Obese patients in Kent are being paid up to £425 to lose weight by the NHS in a trial to test whether financial incentives can be used to change unhealthy behaviour. In Essex, pregnant women who smoke are being offered up to £60 in food vouchers on the NHS if they give up. Payments are made after one week, one month and one year.
A review of the use of financial incentives in health, published today, says the approach has divided the health community. Some condemn it as bribery and coercion, which rewards people for unhealthy behaviour.
Others see it as the obverse of taxation, giving money back to people for healthy behaviour instead of making them pay (in tobacco and alcohol duty) for unhealthy behaviour.
Personal financial incentives are increasingly being used to persuade people to change unhealthy habits. But unlike tax they are targeted at individuals rather than populations. One of the highest rewards was offered by General Electric in the US to staff who stopped smoking. They were paid up to $750 (£500) with the major part ($400) payable only after 12 months of abstinence.
Theresa Marteau, professor of health psychology at Kings College, London, lead author of the review published in the online version of the British Medical Journal, said: "The theory is that much of our behaviour – 45 per cent – is habitual. The idea of incentives is to help break bad habits and once the new habit is established, the incentive can be removed. But unless you change the environment the chances of success are reduced."
She added: "This is about understanding human frailty. Most people don't want to be overweight or keep smoking but find it difficult to do anything about it. If we can kick start a change in their habits then that is good for them and for the rest of us."
Paying people to change their habits works because it offers immediate rewards for behaviour that will only provide a health benefit in years ahead. The approach was recommended last month in a report by Health England, a government advisory group chaired by a former No 10 health adviser, Julian Le Grand.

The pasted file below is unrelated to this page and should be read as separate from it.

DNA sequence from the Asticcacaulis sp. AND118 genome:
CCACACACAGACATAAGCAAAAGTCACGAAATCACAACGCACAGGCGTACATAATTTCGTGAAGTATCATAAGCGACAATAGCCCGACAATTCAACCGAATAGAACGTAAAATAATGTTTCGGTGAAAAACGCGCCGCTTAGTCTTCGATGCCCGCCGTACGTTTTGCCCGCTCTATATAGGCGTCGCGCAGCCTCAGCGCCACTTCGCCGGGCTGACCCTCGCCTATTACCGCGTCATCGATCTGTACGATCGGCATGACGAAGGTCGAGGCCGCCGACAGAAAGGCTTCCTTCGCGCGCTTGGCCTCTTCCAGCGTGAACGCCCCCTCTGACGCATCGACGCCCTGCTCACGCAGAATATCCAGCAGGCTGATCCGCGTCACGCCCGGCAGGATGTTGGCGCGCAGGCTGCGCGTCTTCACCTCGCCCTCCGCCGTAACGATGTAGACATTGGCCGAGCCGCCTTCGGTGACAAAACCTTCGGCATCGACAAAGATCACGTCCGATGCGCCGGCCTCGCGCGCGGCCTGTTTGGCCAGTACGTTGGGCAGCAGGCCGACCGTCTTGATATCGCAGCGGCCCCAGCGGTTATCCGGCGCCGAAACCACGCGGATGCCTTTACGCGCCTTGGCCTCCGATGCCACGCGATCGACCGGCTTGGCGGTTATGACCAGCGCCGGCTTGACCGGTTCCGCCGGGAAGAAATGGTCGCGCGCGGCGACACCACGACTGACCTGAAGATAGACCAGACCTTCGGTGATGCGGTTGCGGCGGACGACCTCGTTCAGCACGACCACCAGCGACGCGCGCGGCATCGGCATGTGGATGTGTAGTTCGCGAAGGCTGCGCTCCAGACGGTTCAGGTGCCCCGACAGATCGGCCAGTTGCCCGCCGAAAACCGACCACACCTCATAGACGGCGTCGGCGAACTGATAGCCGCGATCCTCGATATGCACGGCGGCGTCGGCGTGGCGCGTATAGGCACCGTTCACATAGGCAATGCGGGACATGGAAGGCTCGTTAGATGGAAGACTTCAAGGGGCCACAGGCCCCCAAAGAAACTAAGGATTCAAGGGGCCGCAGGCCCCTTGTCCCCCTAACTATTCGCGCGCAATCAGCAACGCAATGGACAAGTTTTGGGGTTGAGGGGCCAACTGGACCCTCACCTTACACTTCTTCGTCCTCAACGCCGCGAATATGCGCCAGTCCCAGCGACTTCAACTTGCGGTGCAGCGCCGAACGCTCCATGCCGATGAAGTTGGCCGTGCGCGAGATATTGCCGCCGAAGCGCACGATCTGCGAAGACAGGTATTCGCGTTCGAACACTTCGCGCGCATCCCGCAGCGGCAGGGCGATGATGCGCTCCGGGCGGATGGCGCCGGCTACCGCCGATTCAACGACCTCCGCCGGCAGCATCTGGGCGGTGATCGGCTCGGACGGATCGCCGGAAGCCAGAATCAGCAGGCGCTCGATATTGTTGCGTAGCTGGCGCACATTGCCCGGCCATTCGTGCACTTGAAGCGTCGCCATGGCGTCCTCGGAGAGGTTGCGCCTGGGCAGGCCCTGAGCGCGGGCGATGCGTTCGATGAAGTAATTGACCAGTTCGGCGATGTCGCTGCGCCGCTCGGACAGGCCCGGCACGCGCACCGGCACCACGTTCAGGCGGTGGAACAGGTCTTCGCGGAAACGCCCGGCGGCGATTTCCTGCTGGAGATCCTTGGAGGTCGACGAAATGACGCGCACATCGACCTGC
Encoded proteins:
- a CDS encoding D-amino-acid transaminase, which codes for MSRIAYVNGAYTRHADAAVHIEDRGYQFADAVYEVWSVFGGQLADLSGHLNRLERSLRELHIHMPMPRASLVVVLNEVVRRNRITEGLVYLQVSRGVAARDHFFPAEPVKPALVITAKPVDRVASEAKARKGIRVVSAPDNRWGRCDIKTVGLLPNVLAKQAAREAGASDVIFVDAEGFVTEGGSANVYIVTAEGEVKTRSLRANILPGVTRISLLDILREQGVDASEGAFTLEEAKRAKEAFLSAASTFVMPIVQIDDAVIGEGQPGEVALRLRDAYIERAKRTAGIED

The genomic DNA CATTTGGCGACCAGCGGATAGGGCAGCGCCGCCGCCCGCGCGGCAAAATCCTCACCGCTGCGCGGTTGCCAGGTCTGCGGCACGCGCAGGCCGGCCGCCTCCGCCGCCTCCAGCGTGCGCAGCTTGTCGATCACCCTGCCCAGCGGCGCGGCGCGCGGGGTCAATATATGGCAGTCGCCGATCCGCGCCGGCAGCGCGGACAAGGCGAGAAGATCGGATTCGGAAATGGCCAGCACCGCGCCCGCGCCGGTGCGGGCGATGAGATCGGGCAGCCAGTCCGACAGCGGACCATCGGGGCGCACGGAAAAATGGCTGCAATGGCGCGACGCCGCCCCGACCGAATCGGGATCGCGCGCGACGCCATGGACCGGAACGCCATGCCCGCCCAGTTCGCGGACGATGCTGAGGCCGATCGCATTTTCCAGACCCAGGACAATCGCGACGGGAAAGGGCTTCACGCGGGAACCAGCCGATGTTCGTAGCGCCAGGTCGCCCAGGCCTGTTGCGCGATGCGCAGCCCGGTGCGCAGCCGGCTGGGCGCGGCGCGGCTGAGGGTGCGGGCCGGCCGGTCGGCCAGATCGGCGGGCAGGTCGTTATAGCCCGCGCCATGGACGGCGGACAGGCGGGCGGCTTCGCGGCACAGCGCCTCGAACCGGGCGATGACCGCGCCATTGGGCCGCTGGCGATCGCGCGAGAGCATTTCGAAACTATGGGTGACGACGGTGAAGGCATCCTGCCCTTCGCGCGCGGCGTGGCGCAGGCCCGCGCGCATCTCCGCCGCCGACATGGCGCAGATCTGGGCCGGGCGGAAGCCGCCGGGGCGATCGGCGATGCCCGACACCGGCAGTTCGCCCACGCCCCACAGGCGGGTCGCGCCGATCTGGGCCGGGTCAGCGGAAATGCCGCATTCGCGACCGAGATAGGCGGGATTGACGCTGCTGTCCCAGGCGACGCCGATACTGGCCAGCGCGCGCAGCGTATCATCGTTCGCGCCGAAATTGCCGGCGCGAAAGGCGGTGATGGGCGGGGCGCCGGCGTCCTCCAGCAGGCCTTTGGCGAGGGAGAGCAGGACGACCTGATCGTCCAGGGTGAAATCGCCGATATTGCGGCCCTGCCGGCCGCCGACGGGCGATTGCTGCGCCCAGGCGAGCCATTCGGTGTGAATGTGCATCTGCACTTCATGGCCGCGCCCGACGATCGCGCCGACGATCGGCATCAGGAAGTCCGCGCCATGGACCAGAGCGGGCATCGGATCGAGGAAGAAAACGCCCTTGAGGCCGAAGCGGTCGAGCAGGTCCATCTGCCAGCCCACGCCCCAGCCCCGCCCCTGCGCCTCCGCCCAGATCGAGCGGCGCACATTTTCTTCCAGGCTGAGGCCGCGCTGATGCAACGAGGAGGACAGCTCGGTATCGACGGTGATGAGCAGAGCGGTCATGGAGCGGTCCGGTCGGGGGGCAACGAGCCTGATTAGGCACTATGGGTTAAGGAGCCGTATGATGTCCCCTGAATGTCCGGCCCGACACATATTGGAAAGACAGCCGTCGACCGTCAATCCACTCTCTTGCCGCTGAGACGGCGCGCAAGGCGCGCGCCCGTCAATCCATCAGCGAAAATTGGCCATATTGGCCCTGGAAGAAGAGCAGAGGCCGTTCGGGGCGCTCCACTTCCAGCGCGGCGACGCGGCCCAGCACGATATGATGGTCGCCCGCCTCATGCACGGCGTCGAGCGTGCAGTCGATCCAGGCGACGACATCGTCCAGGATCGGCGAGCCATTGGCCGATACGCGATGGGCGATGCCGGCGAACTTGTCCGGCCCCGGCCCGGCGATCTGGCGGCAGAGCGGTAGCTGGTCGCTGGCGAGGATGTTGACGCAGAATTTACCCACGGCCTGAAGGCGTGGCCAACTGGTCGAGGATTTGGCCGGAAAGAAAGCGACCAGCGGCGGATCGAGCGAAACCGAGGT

Professor Le Grand, a health policy expert at the London School of Economics, said: "One of the main problems facing both individuals and the Government is that we reap the costs of unhealthy activities in the future whereas we experience their pleasures and benefits today. The 18-year-old smoker does not think about dying of lung cancer at 60. Policies have to be developed that bring some of the costs of unhealthy activities – or the benefits of healthy ones – 'back from the future'."
The idea of paying patients to promote health originated in the developing world where it has been successfully used to encourage one-off responses, such as attendance at clinics or uptake of vaccinations.
But changing behaviour has proved harder. A review of 17 trials of the use of payments to help people give up smoking found the effects only lasted as long as the incentives were paid. Similarly nine weight loss trials showed no benefit from payments after 18 months.
Professor Marteau said the failure of incentives to change behaviour in the long term could be because the schemes were not sophisticated enough.
"Very few schemes tried to incentivise sustained behaviour change. If the incentives were more nuanced, it is possible they would be more effective. The General Electric scheme for giving up smoking offered large incentives – larger than anyone else – that were incremental the longer the smoker had given up. It is one of the largest schemes and it is clever, building on behavioural principles. The results are promising but they need replicating in other studies."
Cash for clean living: The incentives on offer
Pregnant women in Essex offered £20 food vouchers for giving up for one week; £40 after one month; £40 after one year.
Overweight patients in eastern and coastal Kent offered £70 to lose 15lbs, £160 to lose 30lbs and keep it off for six months, and £425 to lose 50lbs and keep it off for six months.
School pupils in Ayrshire earn points by eating healthy school meals which can be exchanged for items for Save the Children projects abroad, including farm animals, medical supplies and classroom equipment.
Patients on anti-psychotic drugs in east London offered £5 to £15 per injection, to encourage them to take their medication regularly.
Young people aged 15 to 30 in Tanzania offered $45 (£30), equivalent to one quarter of annual income for some, if they test negative for sexually transmitted diseases over three years in $1.8m trial sponsored by the World Bank.
Payments are offered to poor families in Mexico for ensuring their children attend school regularly and have vaccinations under the Progresa programme.